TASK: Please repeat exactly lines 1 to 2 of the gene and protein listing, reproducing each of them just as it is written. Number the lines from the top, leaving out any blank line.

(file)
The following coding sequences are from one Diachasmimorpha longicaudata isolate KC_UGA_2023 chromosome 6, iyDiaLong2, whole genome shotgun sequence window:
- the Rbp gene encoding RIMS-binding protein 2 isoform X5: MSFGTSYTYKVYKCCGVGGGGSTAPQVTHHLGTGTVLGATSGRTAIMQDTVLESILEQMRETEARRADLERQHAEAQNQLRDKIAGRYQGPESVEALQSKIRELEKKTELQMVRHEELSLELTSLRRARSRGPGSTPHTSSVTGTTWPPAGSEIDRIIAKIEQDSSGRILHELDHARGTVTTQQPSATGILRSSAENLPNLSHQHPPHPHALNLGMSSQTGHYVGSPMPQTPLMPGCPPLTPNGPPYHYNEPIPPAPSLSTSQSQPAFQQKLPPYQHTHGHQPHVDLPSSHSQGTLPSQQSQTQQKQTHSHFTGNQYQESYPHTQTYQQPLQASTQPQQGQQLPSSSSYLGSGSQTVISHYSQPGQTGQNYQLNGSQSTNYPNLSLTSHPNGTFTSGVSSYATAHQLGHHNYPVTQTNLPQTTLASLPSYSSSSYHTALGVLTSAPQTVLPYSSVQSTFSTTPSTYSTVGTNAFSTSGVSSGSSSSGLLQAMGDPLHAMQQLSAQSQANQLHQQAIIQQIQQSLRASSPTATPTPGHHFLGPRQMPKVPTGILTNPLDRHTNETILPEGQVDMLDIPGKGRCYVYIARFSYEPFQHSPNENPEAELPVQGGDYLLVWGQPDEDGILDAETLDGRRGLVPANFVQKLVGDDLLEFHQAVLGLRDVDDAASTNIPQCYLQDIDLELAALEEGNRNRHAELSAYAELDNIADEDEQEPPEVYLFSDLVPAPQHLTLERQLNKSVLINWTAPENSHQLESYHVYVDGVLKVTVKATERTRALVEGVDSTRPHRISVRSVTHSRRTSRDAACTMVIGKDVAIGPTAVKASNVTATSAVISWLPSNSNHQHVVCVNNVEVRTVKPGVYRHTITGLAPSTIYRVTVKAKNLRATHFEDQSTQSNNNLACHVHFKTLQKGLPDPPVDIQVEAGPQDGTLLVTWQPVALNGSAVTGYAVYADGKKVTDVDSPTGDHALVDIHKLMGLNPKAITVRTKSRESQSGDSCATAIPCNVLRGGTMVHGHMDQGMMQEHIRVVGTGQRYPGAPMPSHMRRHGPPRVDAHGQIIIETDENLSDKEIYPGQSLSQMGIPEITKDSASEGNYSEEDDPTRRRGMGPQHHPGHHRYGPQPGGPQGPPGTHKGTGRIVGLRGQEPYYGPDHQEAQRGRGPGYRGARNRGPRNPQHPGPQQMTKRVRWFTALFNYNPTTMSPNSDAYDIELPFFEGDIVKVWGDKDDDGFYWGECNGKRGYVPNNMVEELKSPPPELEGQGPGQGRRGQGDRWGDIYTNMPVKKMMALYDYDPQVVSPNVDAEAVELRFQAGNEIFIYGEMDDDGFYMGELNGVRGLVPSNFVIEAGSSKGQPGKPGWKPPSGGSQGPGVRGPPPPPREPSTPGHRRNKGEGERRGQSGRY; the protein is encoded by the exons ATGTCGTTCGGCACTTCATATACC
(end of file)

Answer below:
The following coding sequences are from one Diachasmimorpha longicaudata isolate KC_UGA_2023 chromosome 6, iyDiaLong2, whole genome shotgun sequence window:
- the Rbp gene encoding RIMS-binding protein 2 isoform X5: MSFGTSYTYKVYKCCGVGGGGSTAPQVTHHLGTGTVLGATSGRTAIMQDTVLESILEQMRETEARRADLERQHAEAQNQLRDKIAGRYQGPESVEALQSKIRELEKKTELQMVRHEELSLELTSLRRARSRGPGSTPHTSSVTGTTWPPAGSEIDRIIAKIEQDSSGRILHELDHARGTVTTQQPSATGILRSSAENLPNLSHQHPPHPHALNLGMSSQTGHYVGSPMPQTPLMPGCPPLTPNGPPYHYNEPIPPAPSLSTSQSQPAFQQKLPPYQHTHGHQPHVDLPSSHSQGTLPSQQSQTQQKQTHSHFTGNQYQESYPHTQTYQQPLQASTQPQQGQQLPSSSSYLGSGSQTVISHYSQPGQTGQNYQLNGSQSTNYPNLSLTSHPNGTFTSGVSSYATAHQLGHHNYPVTQTNLPQTTLASLPSYSSSSYHTALGVLTSAPQTVLPYSSVQSTFSTTPSTYSTVGTNAFSTSGVSSGSSSSGLLQAMGDPLHAMQQLSAQSQANQLHQQAIIQQIQQSLRASSPTATPTPGHHFLGPRQMPKVPTGILTNPLDRHTNETILPEGQVDMLDIPGKGRCYVYIARFSYEPFQHSPNENPEAELPVQGGDYLLVWGQPDEDGILDAETLDGRRGLVPANFVQKLVGDDLLEFHQAVLGLRDVDDAASTNIPQCYLQDIDLELAALEEGNRNRHAELSAYAELDNIADEDEQEPPEVYLFSDLVPAPQHLTLERQLNKSVLINWTAPENSHQLESYHVYVDGVLKVTVKATERTRALVEGVDSTRPHRISVRSVTHSRRTSRDAACTMVIGKDVAIGPTAVKASNVTATSAVISWLPSNSNHQHVVCVNNVEVRTVKPGVYRHTITGLAPSTIYRVTVKAKNLRATHFEDQSTQSNNNLACHVHFKTLQKGLPDPPVDIQVEAGPQDGTLLVTWQPVALNGSAVTGYAVYADGKKVTDVDSPTGDHALVDIHKLMGLNPKAITVRTKSRESQSGDSCATAIPCNVLRGGTMVHGHMDQGMMQEHIRVVGTGQRYPGAPMPSHMRRHGPPRVDAHGQIIIETDENLSDKEIYPGQSLSQMGIPEITKDSASEGNYSEEDDPTRRRGMGPQHHPGHHRYGPQPGGPQGPPGTHKGTGRIVGLRGQEPYYGPDHQEAQRGRGPGYRGARNRGPRNPQHPGPQQMTKRVRWFTALFNYNPTTMSPNSDAYDIELPFFEGDIVKVWGDKDDDGFYWGECNGKRGYVPNNMVEELKSPPPELEGQGPGQGRRGQGDRWGDIYTNMPVKKMMALYDYDPQVVSPNVDAEAVELRFQAGNEIFIYGEMDDDGFYMGELNGVRGLVPSNFVIEAGSSKGQPGKPGWKPPSGGSQGPGVRGPPPPPREPSTPGHRRNKGEGERRGQSGRY; the protein is encoded by the exons ATGTCGTTCGGCACTTCATATACC